By The Charlotte News
Vermont trapping season has started and runs through March 31. Each trapping season, dogs, cats and other non-targeted animals, including endangered and protected species, are injured or even killed in traps.
Traps may be set on private and public land, including National Wildlife Refuges that are home to federally protected species, including Canada lynx. Trappers are not required to erect signage as to where they’re trapping, nor are they required to set their traps away from trails. Baits and lures are used with traps, so a trap set for a coyote can just as likely trap a curious dog or cat. Trappers are not required to report if they catch a non-targeted animal, even if it’s someone’s pet.
The two trap types that are used in Vermont that pose the greatest risk to pets are leghold and Conibear (“kill”) traps. Dr. Peggy Larson, retired Vermont veterinarian, said, “I am a veterinarian who has treated dogs and cats caught in traps. The injuries they suffer were horrendous, and most lost their legs.”
Just two weeks after the official start of trapping season last year, a black lab from Orleans County was injured in a trap that had been set to kill beavers. Luckily, the dog was found and recovered from its injuries. Cats are at the greatest risk since they are often left outside unsupervised. Earlier this year we reported on a black and white cat who was found in Fairfax with his leg painfully caught in a kill trap. Thankfully, he was rescued, and while his recovery was a long one, he survived.
Each day we learn of cats and dogs that go missing in Vermont, and since trappers aren’t required to report if they trap companion animals, it’s unknown how many of these animals might’ve perished in traps that were intended for wildlife.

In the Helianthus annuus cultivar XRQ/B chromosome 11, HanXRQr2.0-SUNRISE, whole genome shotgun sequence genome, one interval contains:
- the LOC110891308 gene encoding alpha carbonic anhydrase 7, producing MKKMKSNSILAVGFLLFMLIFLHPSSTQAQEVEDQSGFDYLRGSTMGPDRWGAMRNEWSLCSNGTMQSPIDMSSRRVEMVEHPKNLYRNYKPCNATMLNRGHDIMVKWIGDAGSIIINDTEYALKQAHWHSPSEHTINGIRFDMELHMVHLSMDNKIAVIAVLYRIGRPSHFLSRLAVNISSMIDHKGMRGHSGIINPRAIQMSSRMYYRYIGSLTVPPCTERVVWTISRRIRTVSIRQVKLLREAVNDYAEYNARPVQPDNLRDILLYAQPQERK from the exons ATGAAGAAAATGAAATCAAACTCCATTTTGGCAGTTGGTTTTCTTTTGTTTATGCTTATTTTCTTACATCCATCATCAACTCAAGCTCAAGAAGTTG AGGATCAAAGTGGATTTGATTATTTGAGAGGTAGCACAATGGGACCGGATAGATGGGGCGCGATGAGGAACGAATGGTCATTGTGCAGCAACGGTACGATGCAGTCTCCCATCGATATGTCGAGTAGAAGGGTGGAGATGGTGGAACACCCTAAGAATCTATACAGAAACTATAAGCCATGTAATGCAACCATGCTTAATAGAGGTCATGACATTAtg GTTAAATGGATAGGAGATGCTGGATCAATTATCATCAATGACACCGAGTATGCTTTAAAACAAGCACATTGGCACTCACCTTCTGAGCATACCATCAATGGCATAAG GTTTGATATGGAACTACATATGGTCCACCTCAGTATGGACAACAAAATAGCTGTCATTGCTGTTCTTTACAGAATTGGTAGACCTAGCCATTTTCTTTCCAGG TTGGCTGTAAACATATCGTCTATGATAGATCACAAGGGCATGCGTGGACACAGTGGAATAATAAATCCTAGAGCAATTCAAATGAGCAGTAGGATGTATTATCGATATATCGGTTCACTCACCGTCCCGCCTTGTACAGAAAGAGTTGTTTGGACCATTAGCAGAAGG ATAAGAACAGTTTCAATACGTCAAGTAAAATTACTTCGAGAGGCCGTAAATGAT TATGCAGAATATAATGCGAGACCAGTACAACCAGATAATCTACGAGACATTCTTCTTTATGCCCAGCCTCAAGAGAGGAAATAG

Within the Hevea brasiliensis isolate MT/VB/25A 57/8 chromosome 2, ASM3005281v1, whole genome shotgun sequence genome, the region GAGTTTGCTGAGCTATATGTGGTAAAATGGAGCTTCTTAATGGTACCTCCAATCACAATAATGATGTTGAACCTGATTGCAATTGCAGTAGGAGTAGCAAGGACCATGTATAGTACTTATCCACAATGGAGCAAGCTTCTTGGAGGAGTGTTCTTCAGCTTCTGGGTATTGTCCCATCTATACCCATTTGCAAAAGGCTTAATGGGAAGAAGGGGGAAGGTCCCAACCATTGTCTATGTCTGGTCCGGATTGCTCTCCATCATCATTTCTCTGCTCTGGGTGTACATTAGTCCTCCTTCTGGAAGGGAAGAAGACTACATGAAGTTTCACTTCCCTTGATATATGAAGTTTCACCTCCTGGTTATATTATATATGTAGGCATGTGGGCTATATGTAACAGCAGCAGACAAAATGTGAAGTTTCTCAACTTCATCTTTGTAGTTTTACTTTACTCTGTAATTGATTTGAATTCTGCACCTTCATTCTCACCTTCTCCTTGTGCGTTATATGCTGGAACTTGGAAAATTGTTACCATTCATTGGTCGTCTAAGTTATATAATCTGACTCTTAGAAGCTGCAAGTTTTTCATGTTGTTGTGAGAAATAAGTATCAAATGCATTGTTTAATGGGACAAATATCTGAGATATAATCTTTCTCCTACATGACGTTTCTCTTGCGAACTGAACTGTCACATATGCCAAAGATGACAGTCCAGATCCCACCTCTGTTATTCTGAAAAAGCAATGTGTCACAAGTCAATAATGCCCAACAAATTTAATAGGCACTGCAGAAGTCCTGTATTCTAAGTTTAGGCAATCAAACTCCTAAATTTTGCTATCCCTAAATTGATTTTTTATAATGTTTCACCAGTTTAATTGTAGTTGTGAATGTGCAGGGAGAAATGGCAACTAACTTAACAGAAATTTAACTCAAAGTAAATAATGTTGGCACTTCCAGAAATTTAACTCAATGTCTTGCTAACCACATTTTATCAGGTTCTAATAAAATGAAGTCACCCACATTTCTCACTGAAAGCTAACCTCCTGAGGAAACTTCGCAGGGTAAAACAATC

On Protect Our Wildlife’s website you will find a video tutorial with instructions on how to release a companion animal from a leghold and a kill-type trap. If an animal is caught in a trap, survival is less likely. These traps are designed to kill animals, but that would require the “proper” animal entering the trap to ensure that the trap triggers properly. Animals like dogs and coyotes have been documented with traps attached to their heads, indicating slow, painful deaths.
- Know when trapping season is, but remember that traps set out of season, as allowed per Vermont’s “wild animals doing damage” statute, or traps left behind after the season ends, still present a threat.
- Remember that traps can be set in water, in rivers and streams—especially on banks, so always check the area before allowing your dog to swim.
- Keep cats indoors or create a cat-proofed fenced-in yard.
Visit Protect our Wildlife and see the trap-release video and learn how to keep your pets safe this trapping season.